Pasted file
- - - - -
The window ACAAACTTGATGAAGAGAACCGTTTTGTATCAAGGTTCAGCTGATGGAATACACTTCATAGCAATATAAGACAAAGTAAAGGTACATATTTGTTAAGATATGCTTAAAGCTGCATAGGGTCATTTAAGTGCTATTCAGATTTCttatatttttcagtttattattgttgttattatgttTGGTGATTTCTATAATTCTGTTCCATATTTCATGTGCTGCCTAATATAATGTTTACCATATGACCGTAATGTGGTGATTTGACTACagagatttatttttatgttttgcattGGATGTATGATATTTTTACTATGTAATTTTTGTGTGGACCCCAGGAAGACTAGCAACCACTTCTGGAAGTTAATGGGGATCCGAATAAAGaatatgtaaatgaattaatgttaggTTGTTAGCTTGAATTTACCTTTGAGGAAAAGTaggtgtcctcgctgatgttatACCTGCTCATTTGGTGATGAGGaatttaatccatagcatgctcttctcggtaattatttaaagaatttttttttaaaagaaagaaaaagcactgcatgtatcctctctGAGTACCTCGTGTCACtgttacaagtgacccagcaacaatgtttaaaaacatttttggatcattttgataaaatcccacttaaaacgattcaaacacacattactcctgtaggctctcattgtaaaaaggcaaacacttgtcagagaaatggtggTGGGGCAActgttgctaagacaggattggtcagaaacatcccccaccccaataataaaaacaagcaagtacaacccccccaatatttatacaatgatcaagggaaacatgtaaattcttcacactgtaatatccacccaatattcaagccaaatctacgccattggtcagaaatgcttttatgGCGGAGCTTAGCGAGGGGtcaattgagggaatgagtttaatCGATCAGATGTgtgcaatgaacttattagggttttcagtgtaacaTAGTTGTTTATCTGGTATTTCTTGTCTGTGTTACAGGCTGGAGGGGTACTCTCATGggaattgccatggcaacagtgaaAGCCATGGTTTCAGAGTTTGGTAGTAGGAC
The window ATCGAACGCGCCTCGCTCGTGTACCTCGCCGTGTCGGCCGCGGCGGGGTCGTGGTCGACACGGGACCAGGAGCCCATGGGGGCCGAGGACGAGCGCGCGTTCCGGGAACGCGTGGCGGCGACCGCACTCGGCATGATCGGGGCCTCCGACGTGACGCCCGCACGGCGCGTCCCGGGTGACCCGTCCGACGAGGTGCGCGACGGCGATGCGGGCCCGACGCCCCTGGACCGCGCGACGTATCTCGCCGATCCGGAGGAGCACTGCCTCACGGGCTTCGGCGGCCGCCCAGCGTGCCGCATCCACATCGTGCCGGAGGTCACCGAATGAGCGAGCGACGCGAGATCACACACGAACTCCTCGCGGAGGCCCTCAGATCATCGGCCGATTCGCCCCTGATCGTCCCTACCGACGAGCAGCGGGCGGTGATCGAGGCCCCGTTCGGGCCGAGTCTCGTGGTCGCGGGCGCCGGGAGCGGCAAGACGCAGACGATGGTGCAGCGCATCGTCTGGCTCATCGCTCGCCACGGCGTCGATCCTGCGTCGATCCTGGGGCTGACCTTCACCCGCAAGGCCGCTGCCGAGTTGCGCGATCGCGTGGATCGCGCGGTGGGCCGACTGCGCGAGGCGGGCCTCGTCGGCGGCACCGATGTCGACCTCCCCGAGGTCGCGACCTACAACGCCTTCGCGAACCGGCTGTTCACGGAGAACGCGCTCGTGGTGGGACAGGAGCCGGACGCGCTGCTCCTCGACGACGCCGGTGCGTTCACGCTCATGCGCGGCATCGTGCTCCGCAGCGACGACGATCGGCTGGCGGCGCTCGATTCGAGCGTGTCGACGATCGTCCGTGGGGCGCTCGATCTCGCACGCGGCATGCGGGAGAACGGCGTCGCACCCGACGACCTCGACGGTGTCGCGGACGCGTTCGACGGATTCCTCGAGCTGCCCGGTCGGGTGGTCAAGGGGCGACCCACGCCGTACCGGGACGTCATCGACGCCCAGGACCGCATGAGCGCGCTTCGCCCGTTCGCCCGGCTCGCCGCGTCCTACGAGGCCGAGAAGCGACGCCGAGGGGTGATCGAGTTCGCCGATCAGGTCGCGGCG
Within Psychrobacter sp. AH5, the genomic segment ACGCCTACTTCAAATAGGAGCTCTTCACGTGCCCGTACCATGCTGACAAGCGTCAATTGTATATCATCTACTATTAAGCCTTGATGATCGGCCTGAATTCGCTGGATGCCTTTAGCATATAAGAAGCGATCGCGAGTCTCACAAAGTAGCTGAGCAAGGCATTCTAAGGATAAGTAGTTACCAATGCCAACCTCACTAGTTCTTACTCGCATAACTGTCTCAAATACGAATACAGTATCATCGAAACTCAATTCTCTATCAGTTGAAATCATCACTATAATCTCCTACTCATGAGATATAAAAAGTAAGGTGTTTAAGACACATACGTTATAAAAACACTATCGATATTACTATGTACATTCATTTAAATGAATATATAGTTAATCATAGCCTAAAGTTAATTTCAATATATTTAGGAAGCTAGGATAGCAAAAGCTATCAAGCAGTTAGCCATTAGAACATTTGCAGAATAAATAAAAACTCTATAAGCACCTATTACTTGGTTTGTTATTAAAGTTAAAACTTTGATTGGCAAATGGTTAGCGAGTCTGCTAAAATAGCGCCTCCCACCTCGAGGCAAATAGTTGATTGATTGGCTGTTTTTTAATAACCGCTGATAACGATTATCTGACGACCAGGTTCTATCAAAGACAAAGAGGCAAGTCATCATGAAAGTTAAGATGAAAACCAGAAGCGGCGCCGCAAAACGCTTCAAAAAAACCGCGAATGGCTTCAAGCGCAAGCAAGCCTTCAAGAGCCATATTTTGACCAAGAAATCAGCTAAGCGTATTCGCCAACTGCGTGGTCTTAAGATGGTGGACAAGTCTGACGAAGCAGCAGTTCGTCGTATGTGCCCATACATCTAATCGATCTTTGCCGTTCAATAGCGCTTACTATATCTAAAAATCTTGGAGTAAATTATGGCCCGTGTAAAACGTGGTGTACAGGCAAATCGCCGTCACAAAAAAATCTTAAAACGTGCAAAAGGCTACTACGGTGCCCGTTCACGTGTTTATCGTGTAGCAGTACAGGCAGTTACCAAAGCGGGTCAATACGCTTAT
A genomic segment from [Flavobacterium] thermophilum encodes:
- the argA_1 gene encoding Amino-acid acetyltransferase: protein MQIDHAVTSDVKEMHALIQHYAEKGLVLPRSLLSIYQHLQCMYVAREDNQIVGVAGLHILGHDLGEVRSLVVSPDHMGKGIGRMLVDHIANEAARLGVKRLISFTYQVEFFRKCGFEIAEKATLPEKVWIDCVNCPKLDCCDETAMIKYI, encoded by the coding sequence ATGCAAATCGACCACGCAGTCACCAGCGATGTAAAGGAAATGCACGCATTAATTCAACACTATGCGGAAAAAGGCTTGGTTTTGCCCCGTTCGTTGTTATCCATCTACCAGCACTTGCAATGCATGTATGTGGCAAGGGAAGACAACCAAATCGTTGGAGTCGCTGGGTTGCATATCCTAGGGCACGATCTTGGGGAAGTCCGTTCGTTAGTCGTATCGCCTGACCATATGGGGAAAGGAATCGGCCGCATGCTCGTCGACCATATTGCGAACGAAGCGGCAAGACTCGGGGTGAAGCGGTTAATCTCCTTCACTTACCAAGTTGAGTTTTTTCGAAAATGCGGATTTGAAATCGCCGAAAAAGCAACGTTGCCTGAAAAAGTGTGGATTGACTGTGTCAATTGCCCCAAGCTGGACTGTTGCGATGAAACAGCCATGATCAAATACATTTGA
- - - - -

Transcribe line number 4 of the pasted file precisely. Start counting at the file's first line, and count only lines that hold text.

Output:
A genomic segment from [Flavobacterium] thermophilum encodes: